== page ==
Our next few weeks will be a continuation of mini-shake-down cruises until we get all the kinks out, or at least the major ones.  Alex Carozzo headed off without doing this and had to drop out of the around-the-world race near Portugal because of a bleeding peptic ulcer.  We’ll take our time…we’re not in a race.

Sunday, 9 September 2012

First Duet

After 8 years of sailing together, last week was our first time sailing ALONE together.  We had anticipated some domestic clashes as we worked out our co-skippering routine of who-does-what-when and coped with the anxiety of being “alone”.  Friends had gleefully regaled us with stories of their first skippering experiences, and like them, I fully expected some tense, doubt-filled episodes.  In fact, there were very few clashes and surprisingly little stress, despite several rather spectacular misadventures.  

First dinner alone on boat.

We headed off for 6 days of easy cruising and rest after 3 months of non-stop work in the boatyard.  The summary of our week goes something like this:
  • 5 nights, 4 moorings, 1 port stop, 2 islands.
  • Tested the new windlass, the boom brake, and inflated the annex (dinghy) for the first time.
  • Sailed wing-on-wing with the jib sheet poled out (briefly… didn’t help).
  • Performed a “Hat Overboard” manoeuvre and recuperated the small dark object after 3 passes.
  • Learned not to succumb to peer-pressure in choosing a mooring location.  (Blindly lining up with the others isn’t necessarily what’s right for your boat.)
  • Learned that putting out an anchor buoy is a good idea to keep other boats from parking on top of your anchor, making it difficult to recuperate your anchor without a close encounter.
  • Learned that 30 meters of chain is really not enough for many fine spots in Brittany.
  • Reconfirmed that the island of Houat is breathtakingly beautiful.
  • Learned that 90 liters of fresh water goes faster than you think it does.
  • Tried to reset the wind direction and speed indicator to no avail.
  • Tried to understand the rather peculiar nature of the auto-pilot that requires one to immediately add or subtract 10 degrees depending on your tack each time it engages.
  • Mild panic attack (Patrick) when the Genoa parted from the furler and started dragging in the water while underway in a moderate swell and headwind.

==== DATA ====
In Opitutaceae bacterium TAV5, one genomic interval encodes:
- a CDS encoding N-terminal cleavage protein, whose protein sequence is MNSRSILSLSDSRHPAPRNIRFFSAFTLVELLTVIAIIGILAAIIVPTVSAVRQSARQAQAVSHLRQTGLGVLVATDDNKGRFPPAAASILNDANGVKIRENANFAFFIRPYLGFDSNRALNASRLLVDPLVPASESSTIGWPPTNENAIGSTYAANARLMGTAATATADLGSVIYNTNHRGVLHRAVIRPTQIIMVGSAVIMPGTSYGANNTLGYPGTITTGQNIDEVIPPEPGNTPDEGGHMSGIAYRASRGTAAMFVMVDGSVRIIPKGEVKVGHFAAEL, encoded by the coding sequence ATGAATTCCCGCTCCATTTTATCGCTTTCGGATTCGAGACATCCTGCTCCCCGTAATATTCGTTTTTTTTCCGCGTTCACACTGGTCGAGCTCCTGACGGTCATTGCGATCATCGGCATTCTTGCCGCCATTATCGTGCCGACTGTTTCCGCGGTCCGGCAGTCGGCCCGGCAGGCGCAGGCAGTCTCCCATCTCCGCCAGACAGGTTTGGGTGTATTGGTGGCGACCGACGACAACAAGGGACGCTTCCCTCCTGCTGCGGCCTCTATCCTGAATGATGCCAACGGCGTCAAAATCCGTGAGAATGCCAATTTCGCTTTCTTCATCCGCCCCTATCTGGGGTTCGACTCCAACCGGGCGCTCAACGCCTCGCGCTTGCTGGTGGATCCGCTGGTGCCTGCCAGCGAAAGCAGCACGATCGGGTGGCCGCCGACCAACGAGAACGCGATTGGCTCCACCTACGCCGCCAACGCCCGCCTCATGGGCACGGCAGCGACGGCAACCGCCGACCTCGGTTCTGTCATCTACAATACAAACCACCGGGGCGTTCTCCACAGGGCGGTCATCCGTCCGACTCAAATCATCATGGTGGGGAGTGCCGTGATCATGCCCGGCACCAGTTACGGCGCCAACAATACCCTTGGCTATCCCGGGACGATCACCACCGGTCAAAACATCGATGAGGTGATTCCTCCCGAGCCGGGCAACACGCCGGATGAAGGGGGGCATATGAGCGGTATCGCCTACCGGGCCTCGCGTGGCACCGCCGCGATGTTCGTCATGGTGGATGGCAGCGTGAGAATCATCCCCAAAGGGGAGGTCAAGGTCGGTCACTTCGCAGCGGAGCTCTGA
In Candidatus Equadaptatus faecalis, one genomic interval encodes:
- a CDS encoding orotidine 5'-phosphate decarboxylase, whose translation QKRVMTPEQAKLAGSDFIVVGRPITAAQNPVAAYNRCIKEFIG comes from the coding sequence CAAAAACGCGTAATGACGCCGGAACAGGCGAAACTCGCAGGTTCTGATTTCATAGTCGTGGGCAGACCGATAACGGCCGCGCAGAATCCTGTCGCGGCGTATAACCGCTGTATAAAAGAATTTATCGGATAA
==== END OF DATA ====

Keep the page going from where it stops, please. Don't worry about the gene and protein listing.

• Recuperated and immobilized a flapping headsail on the deck.
  • Put into practice our sailing school experience of installing the detachable forestay and a new headsail (a very nice 25 m2 Solent... Jib Sheet) underway, also in a moderate swell and headwind (Maria).
  • Climbed the mast (Patrick) to recuperate the headsail halyard that had remained firmly stuck to the top of the mast when the jib sheet ripped away from the shackle (in-port exercise).
  • Motor failed to start (thankfully in port) and mechanic on neighbouring boat suggested purging the fuel line to see if there was air in the system.   
  • Mild tantrum (Maria) when Patrick announced he was going to cut the fuel line to install a hand pump to make the job go faster.
  • Joy (Patrick) and panic (Maria) when motor started up after 1 hour of priming and Patrick’s insistence that all was well and good to go.
  • Learned that it isn’t enough to calculate tides and currents in order to get somewhere:  one should also calculate sunset if one wants to find a secluded mooring buoy in daylight.
Personally, I blame our misadventures on the rabbit pâté Patrick insisted on buying on Belle Ile.  Everything was going along fine until he brought it back to the boat.

When I got home, I had an email from my Dad asking what we had learned sailing alone that we hadn’t learned in all our years of sailing with others.  If one discounts my snarky, knee-jerk response that “sailing on your own boat is never a vacation”, Patrick and I would both agree that we learned to appreciate each other’s abilities in different domains.  He would not have attempted to put up a new headsail in the given conditions if I hadn’t taken the initiative, and I never would have dreamt of trying to fix the motor by myself.  Our “to do” list is now longer than when we left, and we are still desperately in need of a vacation, but we plan to head out again next week for several days … for a little rest.